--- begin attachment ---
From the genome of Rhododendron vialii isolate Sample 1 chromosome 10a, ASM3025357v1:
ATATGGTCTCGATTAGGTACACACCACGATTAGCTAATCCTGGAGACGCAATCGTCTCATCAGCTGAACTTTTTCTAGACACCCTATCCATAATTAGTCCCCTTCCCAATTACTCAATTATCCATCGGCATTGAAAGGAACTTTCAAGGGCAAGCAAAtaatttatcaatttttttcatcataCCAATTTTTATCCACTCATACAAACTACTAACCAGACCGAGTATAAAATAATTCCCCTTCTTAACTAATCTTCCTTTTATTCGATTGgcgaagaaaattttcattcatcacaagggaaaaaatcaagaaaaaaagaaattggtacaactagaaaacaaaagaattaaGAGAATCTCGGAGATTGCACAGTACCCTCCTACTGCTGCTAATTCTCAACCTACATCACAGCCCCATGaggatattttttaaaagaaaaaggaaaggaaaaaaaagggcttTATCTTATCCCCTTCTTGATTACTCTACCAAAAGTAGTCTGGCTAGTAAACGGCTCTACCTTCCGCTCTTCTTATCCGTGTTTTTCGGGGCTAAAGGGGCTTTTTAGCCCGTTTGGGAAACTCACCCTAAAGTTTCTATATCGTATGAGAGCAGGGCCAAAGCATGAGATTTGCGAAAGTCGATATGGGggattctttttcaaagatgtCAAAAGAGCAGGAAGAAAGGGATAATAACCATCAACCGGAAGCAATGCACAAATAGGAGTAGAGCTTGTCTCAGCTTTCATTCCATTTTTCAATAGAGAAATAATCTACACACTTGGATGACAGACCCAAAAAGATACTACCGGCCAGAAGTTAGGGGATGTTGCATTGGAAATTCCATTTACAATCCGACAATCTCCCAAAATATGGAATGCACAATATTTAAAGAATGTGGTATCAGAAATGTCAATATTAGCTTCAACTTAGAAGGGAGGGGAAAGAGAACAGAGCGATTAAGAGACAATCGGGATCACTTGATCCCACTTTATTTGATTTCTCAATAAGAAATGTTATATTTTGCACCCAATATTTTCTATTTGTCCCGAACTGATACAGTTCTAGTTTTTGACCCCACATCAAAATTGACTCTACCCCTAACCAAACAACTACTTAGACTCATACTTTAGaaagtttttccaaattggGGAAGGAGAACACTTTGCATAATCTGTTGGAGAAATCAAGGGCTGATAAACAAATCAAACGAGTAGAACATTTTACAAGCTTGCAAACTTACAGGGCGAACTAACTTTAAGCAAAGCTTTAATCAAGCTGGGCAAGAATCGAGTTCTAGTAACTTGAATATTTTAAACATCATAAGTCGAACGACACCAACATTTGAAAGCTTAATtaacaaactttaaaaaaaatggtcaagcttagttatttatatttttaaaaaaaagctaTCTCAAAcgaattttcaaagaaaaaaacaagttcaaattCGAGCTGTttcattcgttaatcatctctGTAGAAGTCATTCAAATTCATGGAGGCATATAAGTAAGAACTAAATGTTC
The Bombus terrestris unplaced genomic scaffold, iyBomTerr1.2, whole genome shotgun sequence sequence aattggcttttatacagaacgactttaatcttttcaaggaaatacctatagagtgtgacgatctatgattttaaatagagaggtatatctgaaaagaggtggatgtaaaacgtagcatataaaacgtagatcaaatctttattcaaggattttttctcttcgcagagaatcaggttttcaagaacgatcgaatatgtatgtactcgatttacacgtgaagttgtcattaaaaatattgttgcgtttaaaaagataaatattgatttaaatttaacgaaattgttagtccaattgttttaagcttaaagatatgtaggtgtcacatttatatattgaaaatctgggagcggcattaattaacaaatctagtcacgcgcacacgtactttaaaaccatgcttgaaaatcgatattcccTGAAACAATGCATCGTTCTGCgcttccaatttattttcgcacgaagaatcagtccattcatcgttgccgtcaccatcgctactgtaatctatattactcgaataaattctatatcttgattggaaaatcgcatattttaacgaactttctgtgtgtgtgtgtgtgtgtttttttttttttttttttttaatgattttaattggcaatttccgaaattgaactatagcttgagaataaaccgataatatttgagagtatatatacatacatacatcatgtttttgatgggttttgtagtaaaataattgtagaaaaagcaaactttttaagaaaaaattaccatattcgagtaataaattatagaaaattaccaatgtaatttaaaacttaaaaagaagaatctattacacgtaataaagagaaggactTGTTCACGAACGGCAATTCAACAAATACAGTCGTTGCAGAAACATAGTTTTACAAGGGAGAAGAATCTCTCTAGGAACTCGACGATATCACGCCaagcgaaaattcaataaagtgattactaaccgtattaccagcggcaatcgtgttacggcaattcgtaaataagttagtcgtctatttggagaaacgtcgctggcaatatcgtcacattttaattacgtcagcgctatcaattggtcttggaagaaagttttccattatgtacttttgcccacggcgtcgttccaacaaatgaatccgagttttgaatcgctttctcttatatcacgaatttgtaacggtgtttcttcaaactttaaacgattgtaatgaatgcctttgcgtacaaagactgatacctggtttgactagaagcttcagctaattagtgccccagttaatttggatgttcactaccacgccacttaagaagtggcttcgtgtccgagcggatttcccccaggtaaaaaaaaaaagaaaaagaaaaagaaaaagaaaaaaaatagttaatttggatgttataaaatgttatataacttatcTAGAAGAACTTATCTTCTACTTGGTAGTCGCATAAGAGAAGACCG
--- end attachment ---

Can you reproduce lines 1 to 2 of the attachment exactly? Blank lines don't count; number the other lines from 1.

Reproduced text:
From the genome of Rhododendron vialii isolate Sample 1 chromosome 10a, ASM3025357v1:
ATATGGTCTCGATTAGGTACACACCACGATTAGCTAATCCTGGAGACGCAATCGTCTCATCAGCTGAACTTTTTCTAGACACCCTATCCATAATTAGTCCCCTTCCCAATTACTCAATTATCCATCGGCATTGAAAGGAACTTTCAAGGGCAAGCAAAtaatttatcaatttttttcatcataCCAATTTTTATCCACTCATACAAACTACTAACCAGACCGAGTATAAAATAATTCCCCTTCTTAACTAATCTTCCTTTTATTCGATTGgcgaagaaaattttcattcatcacaagggaaaaaatcaagaaaaaaagaaattggtacaactagaaaacaaaagaattaaGAGAATCTCGGAGATTGCACAGTACCCTCCTACTGCTGCTAATTCTCAACCTACATCACAGCCCCATGaggatattttttaaaagaaaaaggaaaggaaaaaaaagggcttTATCTTATCCCCTTCTTGATTACTCTACCAAAAGTAGTCTGGCTAGTAAACGGCTCTACCTTCCGCTCTTCTTATCCGTGTTTTTCGGGGCTAAAGGGGCTTTTTAGCCCGTTTGGGAAACTCACCCTAAAGTTTCTATATCGTATGAGAGCAGGGCCAAAGCATGAGATTTGCGAAAGTCGATATGGGggattctttttcaaagatgtCAAAAGAGCAGGAAGAAAGGGATAATAACCATCAACCGGAAGCAATGCACAAATAGGAGTAGAGCTTGTCTCAGCTTTCATTCCATTTTTCAATAGAGAAATAATCTACACACTTGGATGACAGACCCAAAAAGATACTACCGGCCAGAAGTTAGGGGATGTTGCATTGGAAATTCCATTTACAATCCGACAATCTCCCAAAATATGGAATGCACAATATTTAAAGAATGTGGTATCAGAAATGTCAATATTAGCTTCAACTTAGAAGGGAGGGGAAAGAGAACAGAGCGATTAAGAGACAATCGGGATCACTTGATCCCACTTTATTTGATTTCTCAATAAGAAATGTTATATTTTGCACCCAATATTTTCTATTTGTCCCGAACTGATACAGTTCTAGTTTTTGACCCCACATCAAAATTGACTCTACCCCTAACCAAACAACTACTTAGACTCATACTTTAGaaagtttttccaaattggGGAAGGAGAACACTTTGCATAATCTGTTGGAGAAATCAAGGGCTGATAAACAAATCAAACGAGTAGAACATTTTACAAGCTTGCAAACTTACAGGGCGAACTAACTTTAAGCAAAGCTTTAATCAAGCTGGGCAAGAATCGAGTTCTAGTAACTTGAATATTTTAAACATCATAAGTCGAACGACACCAACATTTGAAAGCTTAATtaacaaactttaaaaaaaatggtcaagcttagttatttatatttttaaaaaaaagctaTCTCAAAcgaattttcaaagaaaaaaacaagttcaaattCGAGCTGTttcattcgttaatcatctctGTAGAAGTCATTCAAATTCATGGAGGCATATAAGTAAGAACTAAATGTTC